Hacker News new | more | comments | ask | show | jobs | submit login
Esoteric Topics in Computer Programming (2002) (archive.org)
126 points by pmoriarty on Sept 16, 2016 | hide | past | web | favorite | 87 comments

I've said it before and I'll say it again: go and learn Brainfuck. Just write a program that outputs your name or does FizzBuzz or something trivial, that's enough to get a grasp of it.

Brainfuck is to Turing machines what Lisp is to Lambda calculus. Minimum viable amount of syntactic sugar (and a bit of "semantic sugar" as well, it's nicer to work in bytes than bits) to make it usable as a programming language.

Lambda calculus is just a bit more practical formalism than Turing machines, that's why Lisp is genuinely useful as a programming language, unlike Brainfuck. That doesn't make learning about Turing machines any less useful as a brain teaser exercise.

> what Lisp is to Lambda calculus

It's more like what Binary Lambda Calculus is to lambda calculus. See my IOCCC entry



which happens to include a Brainfuck interpreter...

>> Brainfuck is to Turing machines what Lisp is to Lambda calculus.

Indeed, the lambda calculus was never meant as a real programming language.

> Indeed, the lambda calculus was never meant as a real programming language.

In fact, not even Lisp itself was originally meant as a real programming language! McCarthy invented it as a notation for mathematical proofs, and one of his grad students thought it might make a good language.

In hindsight it's no coincidence, since proofs and programs turned out to be the same thing :)


Never knew that. That's a trip. Great accident to have in one's career given all that came of it.


Look for the section heading "Catching Up with Math".

That was a good read. Appreciate the link.

BrainFuck is quite far removed from a Turing Machine.

In BrainFuck, the "data" (the memory cells being mutated by the program) are completely separate from the code. As a consequence, BrainFuck code cannot self-modify and it has to maintain two pointers (instruction pointer and memory pointer). BrainFuck also allows the instruction pointer to jump arbitrarily far (i.e. from a "]" back to the corresponding "[").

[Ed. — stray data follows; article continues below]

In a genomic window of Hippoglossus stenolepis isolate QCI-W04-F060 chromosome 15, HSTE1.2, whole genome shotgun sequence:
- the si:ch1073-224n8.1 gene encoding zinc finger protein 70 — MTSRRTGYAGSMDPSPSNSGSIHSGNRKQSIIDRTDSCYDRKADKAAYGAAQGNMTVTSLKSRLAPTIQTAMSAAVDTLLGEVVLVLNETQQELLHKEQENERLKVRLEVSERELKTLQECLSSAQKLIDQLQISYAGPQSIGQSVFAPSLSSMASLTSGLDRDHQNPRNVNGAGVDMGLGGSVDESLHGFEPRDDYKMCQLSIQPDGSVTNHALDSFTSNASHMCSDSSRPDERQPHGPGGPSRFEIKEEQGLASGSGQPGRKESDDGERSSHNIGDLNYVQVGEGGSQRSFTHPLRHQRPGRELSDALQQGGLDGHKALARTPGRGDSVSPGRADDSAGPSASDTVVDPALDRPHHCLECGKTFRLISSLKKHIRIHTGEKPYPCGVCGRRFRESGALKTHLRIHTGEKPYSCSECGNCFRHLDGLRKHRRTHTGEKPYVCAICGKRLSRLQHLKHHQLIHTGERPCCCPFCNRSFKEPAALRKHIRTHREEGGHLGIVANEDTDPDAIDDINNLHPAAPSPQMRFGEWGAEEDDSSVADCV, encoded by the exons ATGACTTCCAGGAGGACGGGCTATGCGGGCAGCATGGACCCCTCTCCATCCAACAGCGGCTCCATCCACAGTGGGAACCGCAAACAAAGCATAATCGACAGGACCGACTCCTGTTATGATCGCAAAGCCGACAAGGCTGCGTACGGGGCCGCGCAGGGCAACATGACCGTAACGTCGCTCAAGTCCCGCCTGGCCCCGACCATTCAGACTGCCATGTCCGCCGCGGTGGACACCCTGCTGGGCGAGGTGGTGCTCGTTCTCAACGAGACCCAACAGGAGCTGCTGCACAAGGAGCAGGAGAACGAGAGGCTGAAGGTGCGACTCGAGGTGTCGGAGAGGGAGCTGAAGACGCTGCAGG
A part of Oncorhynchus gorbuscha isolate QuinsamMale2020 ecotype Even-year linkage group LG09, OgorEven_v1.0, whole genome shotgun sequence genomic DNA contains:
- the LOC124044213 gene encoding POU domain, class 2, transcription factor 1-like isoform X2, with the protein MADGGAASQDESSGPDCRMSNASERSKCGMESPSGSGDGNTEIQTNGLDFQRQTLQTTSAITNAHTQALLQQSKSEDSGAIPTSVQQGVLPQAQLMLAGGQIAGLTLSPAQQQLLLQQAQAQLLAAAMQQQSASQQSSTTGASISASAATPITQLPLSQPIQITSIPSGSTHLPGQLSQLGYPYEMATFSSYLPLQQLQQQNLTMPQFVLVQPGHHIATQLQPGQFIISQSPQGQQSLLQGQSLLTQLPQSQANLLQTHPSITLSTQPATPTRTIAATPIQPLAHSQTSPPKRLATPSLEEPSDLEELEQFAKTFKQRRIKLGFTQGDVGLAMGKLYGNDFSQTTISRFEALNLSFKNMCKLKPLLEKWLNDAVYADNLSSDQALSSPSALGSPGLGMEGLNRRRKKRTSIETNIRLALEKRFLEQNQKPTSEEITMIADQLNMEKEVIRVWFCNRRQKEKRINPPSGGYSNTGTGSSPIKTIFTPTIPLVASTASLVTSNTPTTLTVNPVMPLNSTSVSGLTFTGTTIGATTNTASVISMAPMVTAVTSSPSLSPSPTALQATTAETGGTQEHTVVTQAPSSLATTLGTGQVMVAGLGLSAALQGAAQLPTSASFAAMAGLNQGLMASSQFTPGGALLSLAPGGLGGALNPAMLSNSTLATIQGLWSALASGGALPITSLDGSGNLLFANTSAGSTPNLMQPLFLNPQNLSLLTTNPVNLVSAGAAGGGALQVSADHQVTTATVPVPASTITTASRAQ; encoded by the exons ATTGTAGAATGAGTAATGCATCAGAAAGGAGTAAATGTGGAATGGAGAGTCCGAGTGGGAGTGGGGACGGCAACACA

In constrast, a Turing Machine makes no separation between code and data; it just has a tape (the machine's transition table is more like a language's interpreter than a program). Not only can a program modify itself, for many tasks it must; since the tape only advances one cell at a time, moving between two arbitrary cells requires the contribution of all those in between; whenever we traverse a cell, we must also modify it in preparation for any subsequent traversal.

Whilst BrainFuck is certainly a nice idea, I don't think it's the best example of anything in particular.

I wrote up some thoughts on this a few years ago http://chriswarbo.net/blog/2014-12-22-minimal_languages.html

> In constrast, a Turing Machine makes no separation between code and data; it just has a tape (the machine's transition table is more like a language's interpreter than a program).

I think you're conflating "Turing machine" with "universal Turing machine".

In a standard Turing machine, the state transition table is the "code". That code could be an interpreter for another language, including for arbitrary Turing machines, or it could be something entirely different. Either way, it's static, just like a Brainfuck program. In fact, the translation from Brainfuck to a Turing machine is trivial: if each cell of the tape is a byte, then each character of the program becomes one state of the machine.

This sounds like an excellent excuse to plug my Brainfuck IDE.


Ahh... it's a work in progress. I should probably add an option to disable my optimization passes, for starters...

I've always thought the Turing LISP was Forth. It's a tiny, stack machine with few ops plus some LISP capabilities. Also implemented in efficient hardware.

Is Turing Lisp a flavor of LISP? This is the first I've heard of it.